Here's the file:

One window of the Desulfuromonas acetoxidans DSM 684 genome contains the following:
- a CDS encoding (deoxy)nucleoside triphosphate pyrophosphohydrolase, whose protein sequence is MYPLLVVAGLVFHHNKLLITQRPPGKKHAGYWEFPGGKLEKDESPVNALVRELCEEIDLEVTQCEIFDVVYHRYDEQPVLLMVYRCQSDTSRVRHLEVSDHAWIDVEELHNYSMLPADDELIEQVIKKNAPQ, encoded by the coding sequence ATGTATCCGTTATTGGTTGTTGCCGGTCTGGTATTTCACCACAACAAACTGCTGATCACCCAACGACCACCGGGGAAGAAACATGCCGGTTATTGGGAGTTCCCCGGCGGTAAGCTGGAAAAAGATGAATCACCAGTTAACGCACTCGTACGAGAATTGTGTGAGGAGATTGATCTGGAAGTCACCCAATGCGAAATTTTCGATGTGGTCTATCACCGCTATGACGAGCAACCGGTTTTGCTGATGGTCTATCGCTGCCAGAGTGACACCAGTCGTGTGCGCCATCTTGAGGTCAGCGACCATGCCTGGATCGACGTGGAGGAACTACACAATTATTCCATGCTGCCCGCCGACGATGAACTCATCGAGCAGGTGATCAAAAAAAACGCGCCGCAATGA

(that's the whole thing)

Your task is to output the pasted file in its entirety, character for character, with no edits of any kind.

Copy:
One window of the Desulfuromonas acetoxidans DSM 684 genome contains the following:
- a CDS encoding (deoxy)nucleoside triphosphate pyrophosphohydrolase, whose protein sequence is MYPLLVVAGLVFHHNKLLITQRPPGKKHAGYWEFPGGKLEKDESPVNALVRELCEEIDLEVTQCEIFDVVYHRYDEQPVLLMVYRCQSDTSRVRHLEVSDHAWIDVEELHNYSMLPADDELIEQVIKKNAPQ, encoded by the coding sequence ATGTATCCGTTATTGGTTGTTGCCGGTCTGGTATTTCACCACAACAAACTGCTGATCACCCAACGACCACCGGGGAAGAAACATGCCGGTTATTGGGAGTTCCCCGGCGGTAAGCTGGAAAAAGATGAATCACCAGTTAACGCACTCGTACGAGAATTGTGTGAGGAGATTGATCTGGAAGTCACCCAATGCGAAATTTTCGATGTGGTCTATCACCGCTATGACGAGCAACCGGTTTTGCTGATGGTCTATCGCTGCCAGAGTGACACCAGTCGTGTGCGCCATCTTGAGGTCAGCGACCATGCCTGGATCGACGTGGAGGAACTACACAATTATTCCATGCTGCCCGCCGACGATGAACTCATCGAGCAGGTGATCAAAAAAAACGCGCCGCAATGA